Highlights in today’s morning note
This week could bring rainfall of between 20 and 90 millimetres across South Africa. This will be a welcome development after weeks of dryness and extreme heat in the central and western parts of the country. The Western Cape province will also benefit, following months of persistent dryness.
The past weekend brought nothing but dryness and heat in the South African maize belt. Bloemfontein, Bethlehem, Marquard, Klerksdorp, Ermelo, Kriel, Middelburg, Standerton, Irene and Greyling Stad were the only areas that received light and scattered showers, which were anyhow not sufficient to make an improvement on soil moisture.
This week promises to break the prolonged dry spell in the maize–belt, showing prospects over 50 millimetres of rainfall within the eight days. Nonetheless, there will be minimal improvements in planting activity in the coming weeks, as the optimal planting window has already passed. Some areas that managed to plant experienced heat stress which damaged crops, particularly the western regions. We will closely monitor the developments in the coming weeks in order to assess the impact on overall maize production .
On the global front – The expected 3% y/y decline in global maize production to 1.05 billion tonnes is linked to anticipations of lower yields in the US, Brazil, Argentina, Ukraine, China, India, Russia and South Africa.
The only region, amongst the key global producers, that set to receive an uptick in production is the EU. The EU’s 2017/18 maize production is estimated at 64.60 million tonnes, up by 3% from the previous season. Overall, the global market remains well supplied, thanks to large stocks from the 2016/17 season.
The winter wheat harvest process is virtually over in the eastern parts of the Free State province. Therefore, the expected rainfall this week will have minimal impact on the process. The rainfall will, nonetheless, benefit the summer crops which urgently need moisture at this stage of development.
Although South Africa’s winter wheat production is set to experience a 23% y/y decline and ease at 1.48 million tonnes, this is above the 2015/16 production which was at 1.44 million tonnes. The 2015/16 season’s wheat imports reached 2.06 million tonnes. In the 2017/18 season, wheat imports are estimated at 1.90 million tonnes. With that said, the current production estimate is not yet final, there will be an update on January 30.
On the global front – While global wheat demand is set to remain solid, with 2017/18 global imports estimated at 180 million tonnes (1% y/y), Russia’s wheat exports for January 2018 are set to decline by 18% from the previous month and ease at 3.2 million tonnes.
North Africa and the Middle East are generally expected to be the key global wheat importing regions in the 2017/18 season, with volumes estimated at 28 million tonnes and 18 million tonnes, respectively.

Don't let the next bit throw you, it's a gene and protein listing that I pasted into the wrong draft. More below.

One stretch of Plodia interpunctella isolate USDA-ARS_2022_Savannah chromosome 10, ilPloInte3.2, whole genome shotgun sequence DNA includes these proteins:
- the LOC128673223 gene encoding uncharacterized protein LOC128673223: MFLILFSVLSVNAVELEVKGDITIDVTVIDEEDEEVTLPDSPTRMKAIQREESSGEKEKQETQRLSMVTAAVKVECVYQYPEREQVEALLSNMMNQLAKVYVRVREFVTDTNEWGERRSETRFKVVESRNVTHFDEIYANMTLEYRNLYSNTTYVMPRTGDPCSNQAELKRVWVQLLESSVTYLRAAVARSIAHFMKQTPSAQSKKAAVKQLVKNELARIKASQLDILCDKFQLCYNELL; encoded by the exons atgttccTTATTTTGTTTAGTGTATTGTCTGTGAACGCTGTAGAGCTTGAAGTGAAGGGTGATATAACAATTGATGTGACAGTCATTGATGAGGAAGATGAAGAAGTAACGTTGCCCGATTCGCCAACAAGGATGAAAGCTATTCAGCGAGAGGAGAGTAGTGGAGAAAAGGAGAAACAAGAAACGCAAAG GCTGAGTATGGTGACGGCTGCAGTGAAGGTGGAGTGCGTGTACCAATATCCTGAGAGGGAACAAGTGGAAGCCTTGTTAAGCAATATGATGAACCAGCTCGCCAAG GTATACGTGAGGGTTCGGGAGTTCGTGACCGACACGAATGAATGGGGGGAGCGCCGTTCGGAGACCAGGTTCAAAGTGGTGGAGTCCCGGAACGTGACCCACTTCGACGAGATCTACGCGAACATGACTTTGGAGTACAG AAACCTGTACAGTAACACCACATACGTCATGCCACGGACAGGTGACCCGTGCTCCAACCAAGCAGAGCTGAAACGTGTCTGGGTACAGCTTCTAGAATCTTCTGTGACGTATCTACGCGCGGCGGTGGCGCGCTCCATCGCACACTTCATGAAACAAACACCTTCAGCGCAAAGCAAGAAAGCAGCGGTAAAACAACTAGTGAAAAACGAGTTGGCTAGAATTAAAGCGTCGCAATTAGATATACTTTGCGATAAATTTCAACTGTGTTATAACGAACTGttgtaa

Yesterday there was not a lot of news in the domestic soybean market. The weather is the primary focus and will remain so at least until the end of February. While the expected rainfall within the next eight days will possibly improve soil moisture and thereafter crop conditions, the yields could generally be average in most parts of the country.
The incoming reports suggest that rainfall in the KwaZulu-Natal and Mpumalanga provinces have been patchy in the past few weeks. Some areas received excess rain and hail which damaged soybean crops, whereas other areas received very little precipitation, and currently experiencing heat stress.
On balance, South Africa’s soybean crop is in a fair condition and will get a much-needed boost from the expected rainfall. One data point that the market is anxiously waiting for the preliminary planting figures which are due for release on January 30. This will give an indication of the area planted, given that farmers were quite optimistic at the beginning of the season, aiming to plant 720 000 hectares – the largest area on record.
After experiencing a good run in the past few days, the South African potatoes market pulled back in yesterday’s trade session owing to a large stock of 815 299 pockets (10kg bags) at the beginning of the session. The price was down by 4% from the previous day, settling at R36.60 per pocket (10kg).
During the day, the market saw strong commercial buying interest, coupled with relatively lower deliveries on the back of slow harvest activity over the weekend. This subsequently led to a 36% decline in daily stocks to 523 903 pockets (10kg bag).
Yesterday the fruit market started the day on a mixed footing. The prices of apples and bananas were down by 16% and 9% from the previous day, closing at R7.47 per kilogram and R5.13 per kilogram, respectively, due to large stocks. Apples and bananas stocks recovered by 30% and 27% from the previous day, closing at 144 000 tonnes and 321 000 tonnes, respectively, following an uptick in deliveries.
Meanwhile, the price of oranges increased by 40% from the previous day, closing at R4.99 per kilogram. These gains followed a 21% decline in daily stocks to 15 000 tonnes.
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